It is observe red that more than the land-owning class, those engaged in services (government staff, teachers and self-employed service providers including shopkeepers) are the major buyers of the high-priced durables in the rural market. The shopkeepers and service people together account for 45, 55 and 60 per cent of the market for television, two wheelers and refrigerators respectively, though they account for just 21 percent of the rural households. Between the two groups, the service class seems to have far greater potential for high-priced durables than the shopkeepers. The service class comprises just 13 percent of the rural households but owns 30 to 40 per cent of these durables. Within the service class, those who work outside the villages but live in the villages seem to be a far more fertile consumption group. Owner farmers continue to be a significant consumer group. They comprise one-third of rural households (their estimated number being 43 million households), and own one-third of the stock of these durables.


The features found in the rural consumers are discussed below:

Location pattern: Practically, the whole of India, barring the metros and towns, constitutes the Indian rural market. In other words, the market is spread through the length and breadth of the vast country.

A scattered market: It is thus evident that the rural market of India is a geographically scattered market. Whereas the urban population of India is concentrated in 3,200 cities and towns, the rural population is scattered across 570,000 villages. And, of them, only 6,300 villages, or less than 1.1 per cent, have a population of more than 5,000 each. More than 3 lakh villages, or more than 55 per cent of the total number of villages, are in the category of 500 people or less and more than 1.5 lakh villages, or 25 per cent, are in the category of 200 people or less. The inference is clear; unlike urban demand, which is highly concentrated, rural demand is scattered over a large area.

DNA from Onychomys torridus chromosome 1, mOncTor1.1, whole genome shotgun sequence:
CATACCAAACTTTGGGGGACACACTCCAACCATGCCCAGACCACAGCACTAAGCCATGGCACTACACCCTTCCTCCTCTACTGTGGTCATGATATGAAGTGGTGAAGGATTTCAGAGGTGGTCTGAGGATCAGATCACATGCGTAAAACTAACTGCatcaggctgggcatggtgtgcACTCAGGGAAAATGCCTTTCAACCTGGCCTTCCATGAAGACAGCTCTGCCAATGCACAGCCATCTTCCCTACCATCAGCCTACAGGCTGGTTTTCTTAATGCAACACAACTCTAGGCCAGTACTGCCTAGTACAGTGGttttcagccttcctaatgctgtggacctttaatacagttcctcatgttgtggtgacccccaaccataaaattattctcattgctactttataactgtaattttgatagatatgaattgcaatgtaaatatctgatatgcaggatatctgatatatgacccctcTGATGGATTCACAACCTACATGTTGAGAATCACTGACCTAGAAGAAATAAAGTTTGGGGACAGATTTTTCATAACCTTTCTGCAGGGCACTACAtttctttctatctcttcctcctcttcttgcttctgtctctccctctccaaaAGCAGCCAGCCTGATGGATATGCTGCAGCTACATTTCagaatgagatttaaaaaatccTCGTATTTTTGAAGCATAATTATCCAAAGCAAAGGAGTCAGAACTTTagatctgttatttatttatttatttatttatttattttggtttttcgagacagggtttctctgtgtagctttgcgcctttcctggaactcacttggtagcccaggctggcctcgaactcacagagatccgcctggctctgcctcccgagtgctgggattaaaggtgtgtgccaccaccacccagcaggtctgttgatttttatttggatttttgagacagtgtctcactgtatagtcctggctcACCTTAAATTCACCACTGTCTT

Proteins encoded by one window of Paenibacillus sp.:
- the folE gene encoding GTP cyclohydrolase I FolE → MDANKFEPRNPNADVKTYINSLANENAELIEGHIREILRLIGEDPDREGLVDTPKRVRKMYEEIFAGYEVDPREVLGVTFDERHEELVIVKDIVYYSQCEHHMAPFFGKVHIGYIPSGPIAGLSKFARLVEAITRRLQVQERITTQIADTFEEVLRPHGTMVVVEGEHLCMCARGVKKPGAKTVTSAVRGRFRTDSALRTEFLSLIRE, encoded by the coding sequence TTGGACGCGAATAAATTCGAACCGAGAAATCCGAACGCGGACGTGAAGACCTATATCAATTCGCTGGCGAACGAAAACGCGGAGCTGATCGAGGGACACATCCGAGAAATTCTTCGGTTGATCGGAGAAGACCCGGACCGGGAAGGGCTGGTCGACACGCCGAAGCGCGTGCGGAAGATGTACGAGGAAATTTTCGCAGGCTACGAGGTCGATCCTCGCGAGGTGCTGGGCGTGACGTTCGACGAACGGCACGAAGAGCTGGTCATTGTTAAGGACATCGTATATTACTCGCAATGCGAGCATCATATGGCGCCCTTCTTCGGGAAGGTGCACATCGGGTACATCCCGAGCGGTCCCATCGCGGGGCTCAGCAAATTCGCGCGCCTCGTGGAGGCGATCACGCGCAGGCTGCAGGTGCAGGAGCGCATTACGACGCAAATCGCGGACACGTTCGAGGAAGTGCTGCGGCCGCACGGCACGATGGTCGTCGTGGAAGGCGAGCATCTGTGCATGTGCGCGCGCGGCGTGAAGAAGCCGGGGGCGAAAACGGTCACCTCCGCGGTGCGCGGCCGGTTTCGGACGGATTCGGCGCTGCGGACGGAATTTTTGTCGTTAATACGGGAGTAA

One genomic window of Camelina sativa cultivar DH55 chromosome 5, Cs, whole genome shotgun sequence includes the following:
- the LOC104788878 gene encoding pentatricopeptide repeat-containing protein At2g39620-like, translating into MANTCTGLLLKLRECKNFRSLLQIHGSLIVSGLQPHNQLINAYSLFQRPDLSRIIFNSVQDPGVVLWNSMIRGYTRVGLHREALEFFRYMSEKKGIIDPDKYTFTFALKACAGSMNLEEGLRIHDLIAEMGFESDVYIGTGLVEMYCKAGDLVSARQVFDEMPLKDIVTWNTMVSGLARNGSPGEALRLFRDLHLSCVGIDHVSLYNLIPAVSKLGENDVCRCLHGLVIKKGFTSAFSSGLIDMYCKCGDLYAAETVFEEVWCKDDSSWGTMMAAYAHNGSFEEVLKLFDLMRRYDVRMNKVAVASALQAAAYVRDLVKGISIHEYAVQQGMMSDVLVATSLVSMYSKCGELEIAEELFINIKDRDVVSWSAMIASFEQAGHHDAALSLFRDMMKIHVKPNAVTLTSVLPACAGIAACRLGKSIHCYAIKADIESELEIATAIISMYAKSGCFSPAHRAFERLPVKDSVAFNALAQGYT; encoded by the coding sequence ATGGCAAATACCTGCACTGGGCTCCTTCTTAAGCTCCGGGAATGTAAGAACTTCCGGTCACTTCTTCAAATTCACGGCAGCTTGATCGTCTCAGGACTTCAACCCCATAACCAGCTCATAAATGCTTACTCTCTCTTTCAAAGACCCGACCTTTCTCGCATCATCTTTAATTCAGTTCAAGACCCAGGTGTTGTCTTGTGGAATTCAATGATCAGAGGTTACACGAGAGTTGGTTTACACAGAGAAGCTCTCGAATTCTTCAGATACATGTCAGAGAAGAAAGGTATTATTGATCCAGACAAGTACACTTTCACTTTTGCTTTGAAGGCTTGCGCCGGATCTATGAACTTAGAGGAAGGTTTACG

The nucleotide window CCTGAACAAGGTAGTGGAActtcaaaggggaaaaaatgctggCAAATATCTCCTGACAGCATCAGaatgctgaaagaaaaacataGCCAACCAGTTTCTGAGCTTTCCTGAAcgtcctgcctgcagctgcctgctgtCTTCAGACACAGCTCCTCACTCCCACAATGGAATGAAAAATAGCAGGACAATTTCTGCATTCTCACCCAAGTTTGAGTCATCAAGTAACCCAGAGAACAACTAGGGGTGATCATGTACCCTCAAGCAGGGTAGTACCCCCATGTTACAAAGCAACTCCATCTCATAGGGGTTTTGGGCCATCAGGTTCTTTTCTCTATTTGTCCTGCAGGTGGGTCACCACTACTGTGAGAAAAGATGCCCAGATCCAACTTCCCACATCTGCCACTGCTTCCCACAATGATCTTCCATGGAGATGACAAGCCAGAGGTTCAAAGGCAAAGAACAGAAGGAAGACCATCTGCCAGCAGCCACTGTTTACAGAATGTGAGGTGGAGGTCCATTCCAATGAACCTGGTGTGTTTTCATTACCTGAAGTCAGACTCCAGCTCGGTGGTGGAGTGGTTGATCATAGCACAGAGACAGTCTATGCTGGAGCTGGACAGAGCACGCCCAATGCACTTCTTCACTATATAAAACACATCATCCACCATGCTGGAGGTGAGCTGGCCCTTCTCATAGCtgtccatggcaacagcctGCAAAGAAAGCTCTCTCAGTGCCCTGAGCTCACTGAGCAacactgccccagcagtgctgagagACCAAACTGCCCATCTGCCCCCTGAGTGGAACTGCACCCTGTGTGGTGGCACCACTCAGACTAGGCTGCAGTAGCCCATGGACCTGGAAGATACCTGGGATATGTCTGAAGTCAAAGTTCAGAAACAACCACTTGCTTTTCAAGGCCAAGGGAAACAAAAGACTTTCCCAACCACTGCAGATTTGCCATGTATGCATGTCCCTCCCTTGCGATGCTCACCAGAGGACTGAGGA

Socio-economic position: By and large, rural consumers continue to be marked by low purchasing power/low per capita income. Similarly, they continue to be a tradition-bound community, with religion, culture and tradition strongly influencing their consumption habits. However, as we shall see in detail in this chapter, a sizeable segment of rural consumers defy this description. Nearly 60 per cent of rural income comes from agriculture. Rural prosperity and discretionary income with rural consumers are thus linked to sizeable extent with agricultural prosperity. More than half the households are in the income category of less than Rs 25,000 per annum, but about 14 per cent of the households have an annual income that exceeds Rs 50,000 per annum. Remittances from Indians working outside have made a sizeable contribution to the growing rural income/purchasing power in some states. Analysis reveals that, in recent years, rural consumers have been increasingly drawn into the savings habit. Nearly, 70 percent of rural households now save a part of their income. The habit is relatively more widespread among salary earners like government staff, teachers, and self-employed non-farmers, who include in the main, shopkeepers and service providers.